Brexit and the Labour Market Contents


Following the UK’s departure from the European Union controls will be imposed on the movement of workers from the EU to the UK. In the Queen’s Speech the Government pledged to introduce an Immigration Bill to bring EU nationals within current UK immigration law whilst “still allowing the UK to attract the brightest and the best”.1

The estimated average of annual net migration from 2010 to 2016 was 250,000. In the year to December 2016, net migration from the EU was estimated to be 133,000.2

The available data on migration are extremely poor. They fail to provide an accurate number of migrants entering or leaving the country or the number of migrants in work. The data, based upon flawed sample surveys, are wholly inadequate for policy making and measuring the success or otherwise of the policies adopted. The margin of error for the latest net migration statistics was 41,000. The Government must prioritise plans to improve the longstanding flaws in the data if it is to take effective control of migration.

The Minister for Immigration told us that the Government is committed to a long-term objective to reduce net migration to the tens of thousands.3 Using a strict annual numerical target to achieve this objective runs the risk of causing disruption to businesses and the economy. The long-term objective of reducing net migration to a sustainable level is likely to be best achieved by a flexible approach which can adapt to the needs of businesses and the labour market, in particular during any implementation period.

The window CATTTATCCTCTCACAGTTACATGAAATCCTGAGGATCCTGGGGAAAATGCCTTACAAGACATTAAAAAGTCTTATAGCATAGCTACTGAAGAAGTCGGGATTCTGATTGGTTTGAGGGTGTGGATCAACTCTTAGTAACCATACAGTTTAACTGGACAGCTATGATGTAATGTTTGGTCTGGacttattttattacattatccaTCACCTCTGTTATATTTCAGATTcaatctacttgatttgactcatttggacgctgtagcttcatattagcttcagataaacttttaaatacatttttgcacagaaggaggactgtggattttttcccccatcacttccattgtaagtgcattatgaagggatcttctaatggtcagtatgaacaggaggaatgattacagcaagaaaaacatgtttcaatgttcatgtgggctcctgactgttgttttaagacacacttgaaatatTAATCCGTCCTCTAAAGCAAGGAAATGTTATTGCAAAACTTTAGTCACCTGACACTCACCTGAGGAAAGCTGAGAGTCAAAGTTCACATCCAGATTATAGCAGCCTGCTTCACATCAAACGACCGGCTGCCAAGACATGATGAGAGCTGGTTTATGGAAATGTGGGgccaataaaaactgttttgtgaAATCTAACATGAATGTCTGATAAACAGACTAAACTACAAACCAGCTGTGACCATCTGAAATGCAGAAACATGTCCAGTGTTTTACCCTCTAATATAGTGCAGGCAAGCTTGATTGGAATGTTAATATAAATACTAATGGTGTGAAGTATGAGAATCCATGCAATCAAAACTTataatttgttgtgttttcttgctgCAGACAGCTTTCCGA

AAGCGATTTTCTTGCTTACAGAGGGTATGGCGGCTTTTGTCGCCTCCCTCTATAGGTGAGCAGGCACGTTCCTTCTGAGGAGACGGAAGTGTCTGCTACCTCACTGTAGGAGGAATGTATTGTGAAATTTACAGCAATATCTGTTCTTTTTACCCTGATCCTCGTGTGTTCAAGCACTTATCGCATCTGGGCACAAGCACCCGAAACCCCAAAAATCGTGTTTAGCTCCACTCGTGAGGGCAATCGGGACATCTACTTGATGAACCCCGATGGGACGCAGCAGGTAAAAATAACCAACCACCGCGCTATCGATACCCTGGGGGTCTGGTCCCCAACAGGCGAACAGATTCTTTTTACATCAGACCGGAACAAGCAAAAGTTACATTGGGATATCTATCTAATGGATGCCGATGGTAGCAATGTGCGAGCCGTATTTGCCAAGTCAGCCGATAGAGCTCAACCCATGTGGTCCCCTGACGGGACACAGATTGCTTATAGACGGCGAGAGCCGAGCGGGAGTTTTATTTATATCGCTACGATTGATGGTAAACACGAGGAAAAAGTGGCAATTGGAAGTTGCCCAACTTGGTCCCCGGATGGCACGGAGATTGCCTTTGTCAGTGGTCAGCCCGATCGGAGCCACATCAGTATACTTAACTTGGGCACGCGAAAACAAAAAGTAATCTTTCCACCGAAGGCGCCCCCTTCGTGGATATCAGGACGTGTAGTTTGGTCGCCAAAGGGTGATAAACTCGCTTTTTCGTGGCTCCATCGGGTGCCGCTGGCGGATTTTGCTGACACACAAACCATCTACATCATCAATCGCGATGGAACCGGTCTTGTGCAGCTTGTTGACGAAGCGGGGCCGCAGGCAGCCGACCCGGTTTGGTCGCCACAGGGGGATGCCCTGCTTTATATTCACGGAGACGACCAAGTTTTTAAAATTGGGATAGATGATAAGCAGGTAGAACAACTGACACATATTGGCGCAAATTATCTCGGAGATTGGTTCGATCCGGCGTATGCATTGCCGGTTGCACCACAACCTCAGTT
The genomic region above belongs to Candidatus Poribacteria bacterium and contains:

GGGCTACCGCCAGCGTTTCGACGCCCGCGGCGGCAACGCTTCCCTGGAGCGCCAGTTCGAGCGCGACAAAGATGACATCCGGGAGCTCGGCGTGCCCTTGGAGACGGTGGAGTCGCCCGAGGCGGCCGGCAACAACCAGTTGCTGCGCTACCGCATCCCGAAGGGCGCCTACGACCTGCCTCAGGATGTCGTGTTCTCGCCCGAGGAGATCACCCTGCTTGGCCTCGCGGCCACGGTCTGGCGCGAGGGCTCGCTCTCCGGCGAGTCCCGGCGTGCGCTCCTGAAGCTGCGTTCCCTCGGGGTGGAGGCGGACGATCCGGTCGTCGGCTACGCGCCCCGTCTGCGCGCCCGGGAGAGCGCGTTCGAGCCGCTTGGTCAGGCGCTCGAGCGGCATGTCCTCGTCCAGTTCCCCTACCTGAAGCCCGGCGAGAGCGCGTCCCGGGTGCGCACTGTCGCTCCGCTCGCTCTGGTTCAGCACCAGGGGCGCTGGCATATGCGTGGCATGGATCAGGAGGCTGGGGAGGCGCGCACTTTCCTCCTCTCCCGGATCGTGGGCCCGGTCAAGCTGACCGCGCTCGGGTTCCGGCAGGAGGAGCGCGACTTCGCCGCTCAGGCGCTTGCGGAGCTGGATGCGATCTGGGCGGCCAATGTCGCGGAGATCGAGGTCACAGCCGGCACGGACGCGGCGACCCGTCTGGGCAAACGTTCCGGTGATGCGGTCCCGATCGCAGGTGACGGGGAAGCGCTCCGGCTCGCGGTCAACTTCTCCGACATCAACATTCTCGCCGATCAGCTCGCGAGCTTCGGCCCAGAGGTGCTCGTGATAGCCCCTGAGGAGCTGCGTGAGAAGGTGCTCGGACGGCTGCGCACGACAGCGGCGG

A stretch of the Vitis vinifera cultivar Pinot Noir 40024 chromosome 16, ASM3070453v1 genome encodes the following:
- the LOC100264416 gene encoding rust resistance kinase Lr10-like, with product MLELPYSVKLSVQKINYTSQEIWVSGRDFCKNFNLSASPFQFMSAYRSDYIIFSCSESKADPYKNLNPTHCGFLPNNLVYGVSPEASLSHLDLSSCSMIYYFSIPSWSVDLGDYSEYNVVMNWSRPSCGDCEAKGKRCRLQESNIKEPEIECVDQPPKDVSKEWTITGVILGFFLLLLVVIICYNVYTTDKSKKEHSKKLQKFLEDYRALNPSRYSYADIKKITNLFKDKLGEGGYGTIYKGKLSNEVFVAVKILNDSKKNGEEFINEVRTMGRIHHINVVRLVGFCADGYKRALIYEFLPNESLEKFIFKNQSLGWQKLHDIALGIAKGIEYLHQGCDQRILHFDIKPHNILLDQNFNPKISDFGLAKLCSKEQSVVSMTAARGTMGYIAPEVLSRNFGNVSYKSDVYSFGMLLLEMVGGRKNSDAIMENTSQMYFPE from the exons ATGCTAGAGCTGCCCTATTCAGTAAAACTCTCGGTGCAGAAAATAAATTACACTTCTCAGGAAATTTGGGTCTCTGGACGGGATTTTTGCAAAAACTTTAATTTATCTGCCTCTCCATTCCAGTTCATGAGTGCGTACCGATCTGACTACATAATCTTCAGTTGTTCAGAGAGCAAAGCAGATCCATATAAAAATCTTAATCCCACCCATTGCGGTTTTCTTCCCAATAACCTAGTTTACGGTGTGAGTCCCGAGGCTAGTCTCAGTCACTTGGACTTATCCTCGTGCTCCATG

Businesses will have to accept that immigration from the EU is going to reduce and adapt accordingly. Many firms that have, quite rationally, adjusted their business models to take advantage of plentiful low-cost labour will need to raise wages to attract domestic workers or increase capital investment in automative processes. Both may lead to higher prices for consumers.

The Government can help by ensuring that the domestic workforce is trained to offer the skills that businesses need. Our warning in 2008 that the employment of migrant workers could lead to businesses neglecting skills and training for domestic workers has proved prescient.4 The Industrial Strategy needs to develop and fund an effective system of technical and vocational skills training to meet the needs of the economy and the public sector; and to incentivise research and investment in automation.

It will take time for companies to adapt their business models. The Government therefore needs to provide for a suitable implementation period during which businesses retain access to the European labour market. This is particularly important for those businesses with a high turnover of staff. It will also be necessary if the Government is to achieve some of its other policy aims, such as building sufficient numbers of new homes or boosting investment in infrastructure, given the current shortages in the construction industry.

Any new system for controlling immigration from the European Union must avoid the blunt definition of ‘high-skilled’ work that the current system for non-EU migration employs. Other countries make more sophisticated analyses of an immigrant’s skill level than whether they have been to university or not. The Government must ensure the new system gives British businesses access to the type of skilled work the economy requires.

1 Cabinet Office, ‘Queen’s Speech 2017: Background briefing notes’, 21 June 2017: [accessed 12 July 2017]

3 Q 61 (Robert Goodwill MP)

4 Select Committee on Economic Affairs, The Economic Impact of Immigration (1st Report, Session 2007–08, HL Paper 82–I)

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